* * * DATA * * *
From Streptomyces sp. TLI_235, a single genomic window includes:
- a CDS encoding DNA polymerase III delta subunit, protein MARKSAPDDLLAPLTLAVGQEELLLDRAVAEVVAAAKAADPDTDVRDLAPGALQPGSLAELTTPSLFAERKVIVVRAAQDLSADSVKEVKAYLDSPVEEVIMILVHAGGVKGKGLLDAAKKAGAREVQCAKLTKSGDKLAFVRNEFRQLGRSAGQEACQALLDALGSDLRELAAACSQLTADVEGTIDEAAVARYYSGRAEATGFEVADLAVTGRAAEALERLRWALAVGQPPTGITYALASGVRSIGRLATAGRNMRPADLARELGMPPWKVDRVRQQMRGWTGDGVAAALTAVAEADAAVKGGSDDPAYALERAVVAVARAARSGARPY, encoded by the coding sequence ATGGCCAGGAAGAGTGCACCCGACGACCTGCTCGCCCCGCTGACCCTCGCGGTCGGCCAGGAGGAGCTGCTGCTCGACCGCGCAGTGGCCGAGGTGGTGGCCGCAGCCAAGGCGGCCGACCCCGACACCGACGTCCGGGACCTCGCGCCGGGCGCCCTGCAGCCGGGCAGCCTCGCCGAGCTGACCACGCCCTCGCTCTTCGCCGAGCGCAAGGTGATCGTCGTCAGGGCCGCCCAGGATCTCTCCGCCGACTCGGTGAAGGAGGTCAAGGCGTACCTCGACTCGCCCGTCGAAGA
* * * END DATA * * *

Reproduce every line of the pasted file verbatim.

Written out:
From Streptomyces sp. TLI_235, a single genomic window includes:
- a CDS encoding DNA polymerase III delta subunit, protein MARKSAPDDLLAPLTLAVGQEELLLDRAVAEVVAAAKAADPDTDVRDLAPGALQPGSLAELTTPSLFAERKVIVVRAAQDLSADSVKEVKAYLDSPVEEVIMILVHAGGVKGKGLLDAAKKAGAREVQCAKLTKSGDKLAFVRNEFRQLGRSAGQEACQALLDALGSDLRELAAACSQLTADVEGTIDEAAVARYYSGRAEATGFEVADLAVTGRAAEALERLRWALAVGQPPTGITYALASGVRSIGRLATAGRNMRPADLARELGMPPWKVDRVRQQMRGWTGDGVAAALTAVAEADAAVKGGSDDPAYALERAVVAVARAARSGARPY, encoded by the coding sequence ATGGCCAGGAAGAGTGCACCCGACGACCTGCTCGCCCCGCTGACCCTCGCGGTCGGCCAGGAGGAGCTGCTGCTCGACCGCGCAGTGGCCGAGGTGGTGGCCGCAGCCAAGGCGGCCGACCCCGACACCGACGTCCGGGACCTCGCGCCGGGCGCCCTGCAGCCGGGCAGCCTCGCCGAGCTGACCACGCCCTCGCTCTTCGCCGAGCGCAAGGTGATCGTCGTCAGGGCCGCCCAGGATCTCTCCGCCGACTCGGTGAAGGAGGTCAAGGCGTACCTCGACTCGCCCGTCGAAGA